"We still have a coram of three judges. Let this matter be left to the rest of the remaining members of the panel to deliver the judgment. We do not rehear this matter," he said.
He said three judges from the former panel - Court of Appeal President Tan Sri Ahmad Maarop and Federal Court judges Tan Sri Aziah Ali and Datuk Sri Balia Yusof Wahi - who had heard the appeal would deliver the judgment by virtue of section 78 of the Courts of Judicature Act 1964.
Section 78 of the Courts of Judicature Act states that judgment could be delivered if at least three judges were still around.
Two other judges from the initial panel were former Chief Justice Tun Raus Sharif, who had submitted his resignation, and Federal Court judge Tan Sri Hasan Lah, who has retired.
Raus had headed the earlier Federal Court five-man bench which heard the appeal on Feb 7 this year and reserved the court's decision.
Malanjum said during the case management on July 27 this year, they thought Balia would have retired, leaving only two judges from the original panel to deliver the decision.
It is learnt that Balia has been given a six-month extension until March next year to remain in office.
All parties did not object to the three judges delivering their decision in the appeal.
Today’s seven-man bench also comprised Justice Ahmad Maarop, Chief Judge of Malaya Tan Sri Zaharah Ibrahim, Chief Judge of Sabah and Sarawak Datuk David Wong Dak Wah and Federal Court judges Balia, Datuk Alizatul Khair Osman Khairuddin and Datuk Mohd Zawawi Salleh.
On May 25, last year, the Court of Appeal had ruled in favour of a couple and their child who filed a judicial review to compel the NRD director-general to replace the child's surname ‘Abdullah’ with the name of the child's father in the birth certificate.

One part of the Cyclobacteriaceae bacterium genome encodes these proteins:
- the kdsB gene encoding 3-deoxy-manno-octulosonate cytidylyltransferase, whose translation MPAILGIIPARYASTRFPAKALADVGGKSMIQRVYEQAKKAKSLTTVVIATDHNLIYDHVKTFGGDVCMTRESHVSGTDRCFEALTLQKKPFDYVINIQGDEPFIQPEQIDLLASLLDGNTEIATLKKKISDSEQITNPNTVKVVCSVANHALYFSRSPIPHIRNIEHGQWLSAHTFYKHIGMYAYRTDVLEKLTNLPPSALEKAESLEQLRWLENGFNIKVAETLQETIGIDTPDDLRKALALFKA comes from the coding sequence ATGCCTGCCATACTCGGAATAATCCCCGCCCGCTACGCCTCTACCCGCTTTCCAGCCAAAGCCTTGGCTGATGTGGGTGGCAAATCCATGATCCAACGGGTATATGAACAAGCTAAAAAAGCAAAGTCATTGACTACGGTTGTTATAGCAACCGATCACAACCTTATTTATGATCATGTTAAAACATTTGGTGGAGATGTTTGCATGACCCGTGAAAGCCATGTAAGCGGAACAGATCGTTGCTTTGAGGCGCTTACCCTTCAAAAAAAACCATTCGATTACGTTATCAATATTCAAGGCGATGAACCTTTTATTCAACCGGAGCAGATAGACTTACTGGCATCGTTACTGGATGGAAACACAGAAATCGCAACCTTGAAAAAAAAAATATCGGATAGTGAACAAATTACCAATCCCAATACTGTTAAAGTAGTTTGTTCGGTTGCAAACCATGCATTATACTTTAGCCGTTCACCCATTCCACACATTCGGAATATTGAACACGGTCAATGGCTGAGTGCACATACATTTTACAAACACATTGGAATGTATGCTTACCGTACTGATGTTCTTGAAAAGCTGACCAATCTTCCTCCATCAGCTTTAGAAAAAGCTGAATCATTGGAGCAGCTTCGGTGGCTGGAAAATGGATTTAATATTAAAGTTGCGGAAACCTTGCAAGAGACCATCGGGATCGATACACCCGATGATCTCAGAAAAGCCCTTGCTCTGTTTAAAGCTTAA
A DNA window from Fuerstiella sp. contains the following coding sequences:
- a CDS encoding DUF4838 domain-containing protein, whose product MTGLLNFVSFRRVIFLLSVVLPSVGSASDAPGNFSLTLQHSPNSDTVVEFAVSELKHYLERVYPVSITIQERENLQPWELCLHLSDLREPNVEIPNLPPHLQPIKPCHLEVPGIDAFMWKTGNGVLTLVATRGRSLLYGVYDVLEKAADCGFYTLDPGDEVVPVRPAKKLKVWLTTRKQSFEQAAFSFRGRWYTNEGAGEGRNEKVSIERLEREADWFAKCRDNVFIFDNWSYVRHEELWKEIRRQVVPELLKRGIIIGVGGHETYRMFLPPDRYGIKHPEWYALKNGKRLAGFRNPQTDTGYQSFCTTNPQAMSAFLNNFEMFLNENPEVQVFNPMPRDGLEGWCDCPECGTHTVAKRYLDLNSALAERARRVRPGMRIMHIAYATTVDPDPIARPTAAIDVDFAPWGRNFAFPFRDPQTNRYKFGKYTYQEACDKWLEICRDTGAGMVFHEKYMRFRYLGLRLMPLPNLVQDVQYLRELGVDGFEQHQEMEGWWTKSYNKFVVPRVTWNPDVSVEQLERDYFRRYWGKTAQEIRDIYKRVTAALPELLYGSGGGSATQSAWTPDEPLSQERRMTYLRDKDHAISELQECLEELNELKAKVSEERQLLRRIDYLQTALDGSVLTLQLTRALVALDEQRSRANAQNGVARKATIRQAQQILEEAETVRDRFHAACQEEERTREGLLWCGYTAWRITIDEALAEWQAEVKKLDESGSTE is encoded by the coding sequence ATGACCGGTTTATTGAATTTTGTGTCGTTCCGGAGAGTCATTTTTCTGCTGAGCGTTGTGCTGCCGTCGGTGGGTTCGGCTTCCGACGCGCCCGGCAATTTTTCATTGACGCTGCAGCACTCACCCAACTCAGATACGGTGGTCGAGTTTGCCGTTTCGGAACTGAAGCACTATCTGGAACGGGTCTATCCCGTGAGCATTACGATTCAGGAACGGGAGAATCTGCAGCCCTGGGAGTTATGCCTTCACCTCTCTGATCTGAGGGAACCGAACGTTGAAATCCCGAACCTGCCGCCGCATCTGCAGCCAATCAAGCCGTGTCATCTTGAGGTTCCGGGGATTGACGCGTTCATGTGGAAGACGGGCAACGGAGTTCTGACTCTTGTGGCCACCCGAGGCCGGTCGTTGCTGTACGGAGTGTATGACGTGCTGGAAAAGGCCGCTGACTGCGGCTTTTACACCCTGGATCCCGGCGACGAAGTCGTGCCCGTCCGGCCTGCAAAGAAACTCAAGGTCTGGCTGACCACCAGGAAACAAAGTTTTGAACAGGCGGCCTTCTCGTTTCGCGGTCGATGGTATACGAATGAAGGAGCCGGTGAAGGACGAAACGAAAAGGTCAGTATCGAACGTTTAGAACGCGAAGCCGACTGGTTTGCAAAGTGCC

The Court of Appeal, in a written judgment released on July 25 last year, held that a Muslim child conceived out of wedlock could bear his or her father's surname instead of "Abdullah".
It (the Court of Appeal) said the NRD director-general was not bound by the ‘fatwa’ or religious edict issued by the National Fatwa Committee to decide the surname of a Muslim child conceived out of wedlock.
The court had held that a fatwa had no force of law and could not form the legal basis for the NRD director-general to decide on the surname of an illegitimate child under section 13A (2) of the Births and Deaths Registration Act 1957 (BDRA).
On Sept 8 last year, the Federal Court granted the NRD, its director-general and the government leave to appeal against the appellate court’s decision.
The Johor Islamic Religious Council is the intervenor in the appeal, Selangor Islamic Religious Council as amicus curiae, while Bar Council and Muslim Lawyers Association of Malaysia (PPMM) held a watching brief.